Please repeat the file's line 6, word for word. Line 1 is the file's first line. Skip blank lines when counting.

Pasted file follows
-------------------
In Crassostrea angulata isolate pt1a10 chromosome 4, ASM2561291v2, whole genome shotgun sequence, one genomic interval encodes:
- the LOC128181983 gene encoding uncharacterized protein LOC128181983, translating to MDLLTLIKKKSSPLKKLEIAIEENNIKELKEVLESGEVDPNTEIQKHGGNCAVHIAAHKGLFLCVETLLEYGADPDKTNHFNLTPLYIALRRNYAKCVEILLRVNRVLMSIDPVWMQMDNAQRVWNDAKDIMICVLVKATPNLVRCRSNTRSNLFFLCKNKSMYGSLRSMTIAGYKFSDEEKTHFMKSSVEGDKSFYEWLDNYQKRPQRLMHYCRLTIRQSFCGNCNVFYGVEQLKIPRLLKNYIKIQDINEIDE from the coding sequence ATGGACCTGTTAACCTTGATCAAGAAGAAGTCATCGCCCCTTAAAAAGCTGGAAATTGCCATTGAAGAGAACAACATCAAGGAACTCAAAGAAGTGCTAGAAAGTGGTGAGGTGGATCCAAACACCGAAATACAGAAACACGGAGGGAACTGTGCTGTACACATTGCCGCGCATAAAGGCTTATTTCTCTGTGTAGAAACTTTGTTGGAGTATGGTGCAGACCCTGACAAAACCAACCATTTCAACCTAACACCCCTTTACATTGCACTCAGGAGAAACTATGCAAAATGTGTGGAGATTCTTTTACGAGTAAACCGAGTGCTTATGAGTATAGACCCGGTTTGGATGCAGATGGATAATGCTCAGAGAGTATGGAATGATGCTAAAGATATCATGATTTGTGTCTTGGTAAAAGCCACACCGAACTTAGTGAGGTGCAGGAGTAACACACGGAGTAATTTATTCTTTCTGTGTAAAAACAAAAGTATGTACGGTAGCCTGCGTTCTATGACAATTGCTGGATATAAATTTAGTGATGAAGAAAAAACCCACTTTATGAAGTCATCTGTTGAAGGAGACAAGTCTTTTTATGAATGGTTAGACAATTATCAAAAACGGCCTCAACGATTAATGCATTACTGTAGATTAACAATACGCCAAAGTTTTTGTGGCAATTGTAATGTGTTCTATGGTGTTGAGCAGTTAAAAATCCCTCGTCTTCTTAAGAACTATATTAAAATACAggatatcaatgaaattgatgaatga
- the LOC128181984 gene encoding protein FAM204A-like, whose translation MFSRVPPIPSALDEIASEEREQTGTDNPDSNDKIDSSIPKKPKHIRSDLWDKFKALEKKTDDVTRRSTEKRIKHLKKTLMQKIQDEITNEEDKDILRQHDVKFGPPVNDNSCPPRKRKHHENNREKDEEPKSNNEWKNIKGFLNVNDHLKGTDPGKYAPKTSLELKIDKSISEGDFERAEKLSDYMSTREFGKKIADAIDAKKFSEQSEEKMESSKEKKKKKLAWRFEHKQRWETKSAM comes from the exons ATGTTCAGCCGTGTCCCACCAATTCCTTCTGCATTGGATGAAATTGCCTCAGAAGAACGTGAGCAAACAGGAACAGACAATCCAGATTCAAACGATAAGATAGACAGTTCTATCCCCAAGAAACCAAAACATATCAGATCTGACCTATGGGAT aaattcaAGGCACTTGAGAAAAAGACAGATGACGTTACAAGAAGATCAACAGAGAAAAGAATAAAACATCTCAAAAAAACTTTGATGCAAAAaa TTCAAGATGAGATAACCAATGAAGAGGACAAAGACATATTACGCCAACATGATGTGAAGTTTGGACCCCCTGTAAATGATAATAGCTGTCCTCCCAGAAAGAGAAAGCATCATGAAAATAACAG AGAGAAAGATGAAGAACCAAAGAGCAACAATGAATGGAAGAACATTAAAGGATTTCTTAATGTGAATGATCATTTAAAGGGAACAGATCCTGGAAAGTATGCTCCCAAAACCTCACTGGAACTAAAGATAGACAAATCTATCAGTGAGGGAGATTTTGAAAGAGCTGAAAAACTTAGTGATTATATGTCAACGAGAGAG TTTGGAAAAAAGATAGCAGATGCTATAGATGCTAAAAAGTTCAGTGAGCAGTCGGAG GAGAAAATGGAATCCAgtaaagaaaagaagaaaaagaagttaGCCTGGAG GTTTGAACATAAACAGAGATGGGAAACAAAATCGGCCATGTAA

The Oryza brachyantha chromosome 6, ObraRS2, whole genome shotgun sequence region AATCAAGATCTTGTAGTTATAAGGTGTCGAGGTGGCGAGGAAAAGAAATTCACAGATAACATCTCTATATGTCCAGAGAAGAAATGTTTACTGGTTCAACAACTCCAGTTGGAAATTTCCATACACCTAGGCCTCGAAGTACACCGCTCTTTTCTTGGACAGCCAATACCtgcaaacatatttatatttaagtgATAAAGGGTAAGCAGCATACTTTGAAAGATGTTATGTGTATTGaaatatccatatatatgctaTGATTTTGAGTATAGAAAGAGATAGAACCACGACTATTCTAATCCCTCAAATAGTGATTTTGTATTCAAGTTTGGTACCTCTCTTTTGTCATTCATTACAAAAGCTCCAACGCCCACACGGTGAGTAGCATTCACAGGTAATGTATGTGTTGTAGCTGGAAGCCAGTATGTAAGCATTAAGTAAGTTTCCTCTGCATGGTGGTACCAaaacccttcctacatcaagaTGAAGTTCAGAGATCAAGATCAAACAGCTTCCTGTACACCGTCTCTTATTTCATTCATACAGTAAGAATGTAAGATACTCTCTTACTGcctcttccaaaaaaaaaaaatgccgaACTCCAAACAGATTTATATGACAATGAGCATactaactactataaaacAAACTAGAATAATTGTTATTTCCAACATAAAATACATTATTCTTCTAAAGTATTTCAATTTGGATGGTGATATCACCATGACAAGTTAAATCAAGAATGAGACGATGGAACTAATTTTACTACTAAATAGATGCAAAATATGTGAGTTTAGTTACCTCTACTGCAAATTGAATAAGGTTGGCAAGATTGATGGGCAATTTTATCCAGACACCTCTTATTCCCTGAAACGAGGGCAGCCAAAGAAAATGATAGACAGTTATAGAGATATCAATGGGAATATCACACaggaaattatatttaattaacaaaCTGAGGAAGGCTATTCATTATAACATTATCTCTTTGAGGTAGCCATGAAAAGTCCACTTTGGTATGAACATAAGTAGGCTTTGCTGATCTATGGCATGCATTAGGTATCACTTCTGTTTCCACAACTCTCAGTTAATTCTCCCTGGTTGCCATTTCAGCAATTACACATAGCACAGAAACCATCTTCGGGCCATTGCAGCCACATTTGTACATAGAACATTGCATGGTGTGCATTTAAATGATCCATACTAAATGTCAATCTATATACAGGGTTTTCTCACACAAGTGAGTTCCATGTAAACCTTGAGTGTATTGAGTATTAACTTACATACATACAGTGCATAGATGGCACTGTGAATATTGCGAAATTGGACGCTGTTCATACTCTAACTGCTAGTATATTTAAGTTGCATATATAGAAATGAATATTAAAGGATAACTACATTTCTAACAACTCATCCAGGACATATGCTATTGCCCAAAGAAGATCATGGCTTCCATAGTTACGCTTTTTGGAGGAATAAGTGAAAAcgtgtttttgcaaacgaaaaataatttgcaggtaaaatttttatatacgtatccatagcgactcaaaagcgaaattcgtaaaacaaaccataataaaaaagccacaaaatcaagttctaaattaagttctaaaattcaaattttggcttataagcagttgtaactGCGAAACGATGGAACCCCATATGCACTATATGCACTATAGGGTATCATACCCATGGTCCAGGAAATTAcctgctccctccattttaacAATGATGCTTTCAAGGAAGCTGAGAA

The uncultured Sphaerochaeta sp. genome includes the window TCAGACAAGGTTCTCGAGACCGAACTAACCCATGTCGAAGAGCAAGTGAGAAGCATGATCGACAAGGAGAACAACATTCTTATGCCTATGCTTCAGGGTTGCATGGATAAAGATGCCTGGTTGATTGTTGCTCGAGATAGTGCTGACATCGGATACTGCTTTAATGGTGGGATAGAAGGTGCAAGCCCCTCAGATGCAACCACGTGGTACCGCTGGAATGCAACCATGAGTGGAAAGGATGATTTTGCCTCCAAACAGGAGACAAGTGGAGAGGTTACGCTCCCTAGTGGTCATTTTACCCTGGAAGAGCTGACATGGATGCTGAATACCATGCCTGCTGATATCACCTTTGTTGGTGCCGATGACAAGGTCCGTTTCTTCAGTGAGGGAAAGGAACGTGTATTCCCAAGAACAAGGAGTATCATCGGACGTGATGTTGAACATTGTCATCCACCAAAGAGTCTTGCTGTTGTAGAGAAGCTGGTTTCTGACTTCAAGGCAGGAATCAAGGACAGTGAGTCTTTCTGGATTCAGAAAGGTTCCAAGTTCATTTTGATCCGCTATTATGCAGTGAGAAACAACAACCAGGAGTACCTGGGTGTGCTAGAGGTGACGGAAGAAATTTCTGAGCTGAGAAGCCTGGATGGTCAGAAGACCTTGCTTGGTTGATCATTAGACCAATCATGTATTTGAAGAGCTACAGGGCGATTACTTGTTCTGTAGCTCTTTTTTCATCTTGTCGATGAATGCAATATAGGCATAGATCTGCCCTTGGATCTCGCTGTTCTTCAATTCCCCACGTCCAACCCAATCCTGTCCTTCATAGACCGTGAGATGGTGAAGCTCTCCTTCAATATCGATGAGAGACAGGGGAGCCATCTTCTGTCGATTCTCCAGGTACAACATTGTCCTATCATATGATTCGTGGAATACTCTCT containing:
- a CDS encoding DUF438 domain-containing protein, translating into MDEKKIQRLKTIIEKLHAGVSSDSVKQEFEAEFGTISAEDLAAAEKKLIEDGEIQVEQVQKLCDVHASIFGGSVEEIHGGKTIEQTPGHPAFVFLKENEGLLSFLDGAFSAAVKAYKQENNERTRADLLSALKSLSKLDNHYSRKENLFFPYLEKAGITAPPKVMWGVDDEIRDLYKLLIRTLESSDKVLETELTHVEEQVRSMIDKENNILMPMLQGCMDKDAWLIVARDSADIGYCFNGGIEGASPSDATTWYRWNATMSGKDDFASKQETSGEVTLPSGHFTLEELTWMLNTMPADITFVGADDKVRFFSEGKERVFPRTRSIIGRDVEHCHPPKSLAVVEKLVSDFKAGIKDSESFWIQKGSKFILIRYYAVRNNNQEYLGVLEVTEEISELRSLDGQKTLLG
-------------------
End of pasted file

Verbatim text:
- a CDS encoding DUF438 domain-containing protein, translating into MDEKKIQRLKTIIEKLHAGVSSDSVKQEFEAEFGTISAEDLAAAEKKLIEDGEIQVEQVQKLCDVHASIFGGSVEEIHGGKTIEQTPGHPAFVFLKENEGLLSFLDGAFSAAVKAYKQENNERTRADLLSALKSLSKLDNHYSRKENLFFPYLEKAGITAPPKVMWGVDDEIRDLYKLLIRTLESSDKVLETELTHVEEQVRSMIDKENNILMPMLQGCMDKDAWLIVARDSADIGYCFNGGIEGASPSDATTWYRWNATMSGKDDFASKQETSGEVTLPSGHFTLEELTWMLNTMPADITFVGADDKVRFFSEGKERVFPRTRSIIGRDVEHCHPPKSLAVVEKLVSDFKAGIKDSESFWIQKGSKFILIRYYAVRNNNQEYLGVLEVTEEISELRSLDGQKTLLG